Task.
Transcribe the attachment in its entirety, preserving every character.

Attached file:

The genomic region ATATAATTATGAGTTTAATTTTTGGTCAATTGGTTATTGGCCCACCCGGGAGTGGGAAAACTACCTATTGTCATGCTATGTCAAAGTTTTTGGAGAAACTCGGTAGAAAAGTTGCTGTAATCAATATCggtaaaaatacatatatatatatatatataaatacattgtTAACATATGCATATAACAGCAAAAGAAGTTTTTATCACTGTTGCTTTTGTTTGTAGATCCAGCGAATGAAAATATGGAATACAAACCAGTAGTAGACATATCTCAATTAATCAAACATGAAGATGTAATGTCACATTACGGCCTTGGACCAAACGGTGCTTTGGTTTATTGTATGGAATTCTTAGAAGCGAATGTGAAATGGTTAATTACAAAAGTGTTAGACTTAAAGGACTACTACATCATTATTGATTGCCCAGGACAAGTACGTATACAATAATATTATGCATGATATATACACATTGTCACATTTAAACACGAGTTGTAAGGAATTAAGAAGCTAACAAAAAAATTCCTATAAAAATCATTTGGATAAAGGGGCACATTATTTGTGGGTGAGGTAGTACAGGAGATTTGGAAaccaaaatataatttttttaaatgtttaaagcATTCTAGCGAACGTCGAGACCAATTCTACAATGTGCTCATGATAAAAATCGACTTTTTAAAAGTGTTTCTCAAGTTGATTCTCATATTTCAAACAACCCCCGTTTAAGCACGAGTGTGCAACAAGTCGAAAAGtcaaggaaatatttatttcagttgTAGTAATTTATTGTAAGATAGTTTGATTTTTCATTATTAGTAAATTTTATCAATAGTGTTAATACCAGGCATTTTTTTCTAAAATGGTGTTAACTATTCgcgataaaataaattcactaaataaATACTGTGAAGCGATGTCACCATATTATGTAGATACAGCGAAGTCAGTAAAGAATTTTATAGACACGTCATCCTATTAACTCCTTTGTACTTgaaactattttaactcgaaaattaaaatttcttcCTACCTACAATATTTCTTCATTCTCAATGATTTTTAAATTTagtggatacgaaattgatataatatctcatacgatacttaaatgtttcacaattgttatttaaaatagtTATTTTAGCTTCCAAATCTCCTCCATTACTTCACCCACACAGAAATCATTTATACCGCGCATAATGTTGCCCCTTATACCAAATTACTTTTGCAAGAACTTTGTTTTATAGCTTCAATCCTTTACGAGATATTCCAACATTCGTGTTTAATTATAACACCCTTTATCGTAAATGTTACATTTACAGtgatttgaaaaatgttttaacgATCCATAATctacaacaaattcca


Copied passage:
The genomic region ATATAATTATGAGTTTAATTTTTGGTCAATTGGTTATTGGCCCACCCGGGAGTGGGAAAACTACCTATTGTCATGCTATGTCAAAGTTTTTGGAGAAACTCGGTAGAAAAGTTGCTGTAATCAATATCggtaaaaatacatatatatatatatatataaatacattgtTAACATATGCATATAACAGCAAAAGAAGTTTTTATCACTGTTGCTTTTGTTTGTAGATCCAGCGAATGAAAATATGGAATACAAACCAGTAGTAGACATATCTCAATTAATCAAACATGAAGATGTAATGTCACATTACGGCCTTGGACCAAACGGTGCTTTGGTTTATTGTATGGAATTCTTAGAAGCGAATGTGAAATGGTTAATTACAAAAGTGTTAGACTTAAAGGACTACTACATCATTATTGATTGCCCAGGACAAGTACGTATACAATAATATTATGCATGATATATACACATTGTCACATTTAAACACGAGTTGTAAGGAATTAAGAAGCTAACAAAAAAATTCCTATAAAAATCATTTGGATAAAGGGGCACATTATTTGTGGGTGAGGTAGTACAGGAGATTTGGAAaccaaaatataatttttttaaatgtttaaagcATTCTAGCGAACGTCGAGACCAATTCTACAATGTGCTCATGATAAAAATCGACTTTTTAAAAGTGTTTCTCAAGTTGATTCTCATATTTCAAACAACCCCCGTTTAAGCACGAGTGTGCAACAAGTCGAAAAGtcaaggaaatatttatttcagttgTAGTAATTTATTGTAAGATAGTTTGATTTTTCATTATTAGTAAATTTTATCAATAGTGTTAATACCAGGCATTTTTTTCTAAAATGGTGTTAACTATTCgcgataaaataaattcactaaataaATACTGTGAAGCGATGTCACCATATTATGTAGATACAGCGAAGTCAGTAAAGAATTTTATAGACACGTCATCCTATTAACTCCTTTGTACTTgaaactattttaactcgaaaattaaaatttcttcCTACCTACAATATTTCTTCATTCTCAATGATTTTTAAATTTagtggatacgaaattgatataatatctcatacgatacttaaatgtttcacaattgttatttaaaatagtTATTTTAGCTTCCAAATCTCCTCCATTACTTCACCCACACAGAAATCATTTATACCGCGCATAATGTTGCCCCTTATACCAAATTACTTTTGCAAGAACTTTGTTTTATAGCTTCAATCCTTTACGAGATATTCCAACATTCGTGTTTAATTATAACACCCTTTATCGTAAATGTTACATTTACAGtgatttgaaaaatgttttaacgATCCATAATctacaacaaattcca